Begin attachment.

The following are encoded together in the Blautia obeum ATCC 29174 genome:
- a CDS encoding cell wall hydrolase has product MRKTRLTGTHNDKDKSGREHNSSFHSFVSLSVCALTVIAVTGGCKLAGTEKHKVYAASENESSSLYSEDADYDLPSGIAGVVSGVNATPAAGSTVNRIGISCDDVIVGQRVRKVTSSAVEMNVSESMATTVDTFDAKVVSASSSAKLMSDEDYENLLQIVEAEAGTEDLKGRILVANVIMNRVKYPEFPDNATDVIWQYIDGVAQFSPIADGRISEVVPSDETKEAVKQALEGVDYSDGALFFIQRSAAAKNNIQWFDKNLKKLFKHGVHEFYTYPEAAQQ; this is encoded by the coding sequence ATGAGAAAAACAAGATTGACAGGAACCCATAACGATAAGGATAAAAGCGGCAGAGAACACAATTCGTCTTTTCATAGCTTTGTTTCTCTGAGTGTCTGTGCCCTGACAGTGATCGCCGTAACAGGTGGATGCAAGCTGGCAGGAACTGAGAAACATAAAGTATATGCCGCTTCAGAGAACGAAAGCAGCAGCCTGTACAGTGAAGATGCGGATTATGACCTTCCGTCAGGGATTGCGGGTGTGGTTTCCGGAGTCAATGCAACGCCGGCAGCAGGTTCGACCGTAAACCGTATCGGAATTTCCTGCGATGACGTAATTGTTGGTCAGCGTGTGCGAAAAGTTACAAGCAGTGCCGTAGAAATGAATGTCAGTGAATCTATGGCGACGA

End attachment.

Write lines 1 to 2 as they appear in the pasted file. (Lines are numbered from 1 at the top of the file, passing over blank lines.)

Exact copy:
The following are encoded together in the Blautia obeum ATCC 29174 genome:
- a CDS encoding cell wall hydrolase has product MRKTRLTGTHNDKDKSGREHNSSFHSFVSLSVCALTVIAVTGGCKLAGTEKHKVYAASENESSSLYSEDADYDLPSGIAGVVSGVNATPAAGSTVNRIGISCDDVIVGQRVRKVTSSAVEMNVSESMATTVDTFDAKVVSASSSAKLMSDEDYENLLQIVEAEAGTEDLKGRILVANVIMNRVKYPEFPDNATDVIWQYIDGVAQFSPIADGRISEVVPSDETKEAVKQALEGVDYSDGALFFIQRSAAAKNNIQWFDKNLKKLFKHGVHEFYTYPEAAQQ; this is encoded by the coding sequence ATGAGAAAAACAAGATTGACAGGAACCCATAACGATAAGGATAAAAGCGGCAGAGAACACAATTCGTCTTTTCATAGCTTTGTTTCTCTGAGTGTCTGTGCCCTGACAGTGATCGCCGTAACAGGTGGATGCAAGCTGGCAGGAACTGAGAAACATAAAGTATATGCCGCTTCAGAGAACGAAAGCAGCAGCCTGTACAGTGAAGATGCGGATTATGACCTTCCGTCAGGGATTGCGGGTGTGGTTTCCGGAGTCAATGCAACGCCGGCAGCAGGTTCGACCGTAAACCGTATCGGAATTTCCTGCGATGACGTAATTGTTGGTCAGCGTGTGCGAAAAGTTACAAGCAGTGCCGTAGAAATGAATGTCAGTGAATCTATGGCGACGA